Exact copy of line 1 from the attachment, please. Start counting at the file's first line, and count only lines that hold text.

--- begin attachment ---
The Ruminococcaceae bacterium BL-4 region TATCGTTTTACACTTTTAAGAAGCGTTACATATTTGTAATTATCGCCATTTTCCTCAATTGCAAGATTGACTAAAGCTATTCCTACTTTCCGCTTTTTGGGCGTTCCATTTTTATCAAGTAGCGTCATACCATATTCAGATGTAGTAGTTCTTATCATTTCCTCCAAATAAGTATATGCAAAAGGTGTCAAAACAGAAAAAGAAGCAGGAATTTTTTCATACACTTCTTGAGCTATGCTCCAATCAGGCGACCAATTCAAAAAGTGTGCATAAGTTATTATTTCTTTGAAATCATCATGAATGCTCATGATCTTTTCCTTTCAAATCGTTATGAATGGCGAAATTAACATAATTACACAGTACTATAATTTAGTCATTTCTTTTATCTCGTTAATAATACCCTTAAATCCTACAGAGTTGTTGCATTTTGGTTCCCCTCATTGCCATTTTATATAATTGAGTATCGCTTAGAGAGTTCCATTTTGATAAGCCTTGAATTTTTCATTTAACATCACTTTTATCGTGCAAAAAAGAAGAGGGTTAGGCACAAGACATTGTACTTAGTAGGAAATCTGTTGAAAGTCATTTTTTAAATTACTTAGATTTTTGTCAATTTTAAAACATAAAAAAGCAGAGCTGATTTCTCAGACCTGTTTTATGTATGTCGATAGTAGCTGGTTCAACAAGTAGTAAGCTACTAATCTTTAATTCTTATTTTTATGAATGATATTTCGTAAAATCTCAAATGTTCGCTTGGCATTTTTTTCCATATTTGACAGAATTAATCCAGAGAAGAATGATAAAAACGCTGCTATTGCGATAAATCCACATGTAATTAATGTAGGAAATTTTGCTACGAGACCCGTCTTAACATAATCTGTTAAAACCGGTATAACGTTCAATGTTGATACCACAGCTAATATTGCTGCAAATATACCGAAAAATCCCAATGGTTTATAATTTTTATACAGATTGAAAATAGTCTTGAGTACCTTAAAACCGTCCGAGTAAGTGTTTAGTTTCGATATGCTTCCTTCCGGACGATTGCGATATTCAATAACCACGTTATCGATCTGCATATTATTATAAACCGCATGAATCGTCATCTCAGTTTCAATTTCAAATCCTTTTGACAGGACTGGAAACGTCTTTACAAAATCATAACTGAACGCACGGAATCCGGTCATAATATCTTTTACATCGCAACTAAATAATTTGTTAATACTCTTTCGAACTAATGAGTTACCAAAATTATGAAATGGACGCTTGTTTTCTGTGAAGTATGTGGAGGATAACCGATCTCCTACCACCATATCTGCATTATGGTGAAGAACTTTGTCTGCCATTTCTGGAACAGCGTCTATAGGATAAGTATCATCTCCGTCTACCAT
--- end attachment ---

The Ruminococcaceae bacterium BL-4 region TATCGTTTTACACTTTTAAGAAGCGTTACATATTTGTAATTATCGCCATTTTCCTCAATTGCAAGATTGACTAAAGCTATTCCTACTTTCCGCTTTTTGGGCGTTCCATTTTTATCAAGTAGCGTCATACCATATTCAGATGTAGTAGTTCTTATCATTTCCTCCAAATAAGTATATGCAAAAGGTGTCAAAACAGAAAAAGAAGCAGGAATTTTTTCATACACTTCTTGAGCTATGCTCCAATCAGGCGACCAATTCAAAAAGTGTGCATAAGTTATTATTTCTTTGAAATCATCATGAATGCTCATGATCTTTTCCTTTCAAATCGTTATGAATGGCGAAATTAACATAATTACACAGTACTATAATTTAGTCATTTCTTTTATCTCGTTAATAATACCCTTAAATCCTACAGAGTTGTTGCATTTTGGTTCCCCTCATTGCCATTTTATATAATTGAGTATCGCTTAGAGAGTTCCATTTTGATAAGCCTTGAATTTTTCATTTAACATCACTTTTATCGTGCAAAAAAGAAGAGGGTTAGGCACAAGACATTGTACTTAGTAGGAAATCTGTTGAAAGTCATTTTTTAAATTACTTAGATTTTTGTCAATTTTAAAACATAAAAAAGCAGAGCTGATTTCTCAGACCTGTTTTATGTATGTCGATAGTAGCTGGTTCAACAAGTAGTAAGCTACTAATCTTTAATTCTTATTTTTATGAATGATATTTCGTAAAATCTCAAATGTTCGCTTGGCATTTTTTTCCATATTTGACAGAATTAATCCAGAGAAGAATGATAAAAACGCTGCTATTGCGATAAATCCACATGTAATTAATGTAGGAAATTTTGCTACGAGACCCGTCTTAACATAATCTGTTAAAACCGGTATAACGTTCAATGTTGATACCACAGCTAATATTGCTGCAAATATACCGAAAAATCCCAATGGTTTATAATTTTTATACAGATTGAAAATAGTCTTGAGTACCTTAAAACCGTCCGAGTAAGTGTTTAGTTTCGATATGCTTCCTTCCGGACGATTGCGATATTCAATAACCACGTTATCGATCTGCATATTATTATAAACCGCATGAATCGTCATCTCAGTTTCAATTTCAAATCCTTTTGACAGGACTGGAAACGTCTTTACAAAATCATAACTGAACGCACGGAATCCGGTCATAATATCTTTTACATCGCAACTAAATAATTTGTTAATACTCTTTCGAACTAATGAGTTACCAAAATTATGAAATGGACGCTTGTTTTCTGTGAAGTATGTGGAGGATAACCGATCTCCTACCACCATATCTGCATTATGGTGAAGAACTTTGTCTGCCATTTCTGGAACAGCGTCTATAGGATAAGTATCATCTCCGTCTACCAT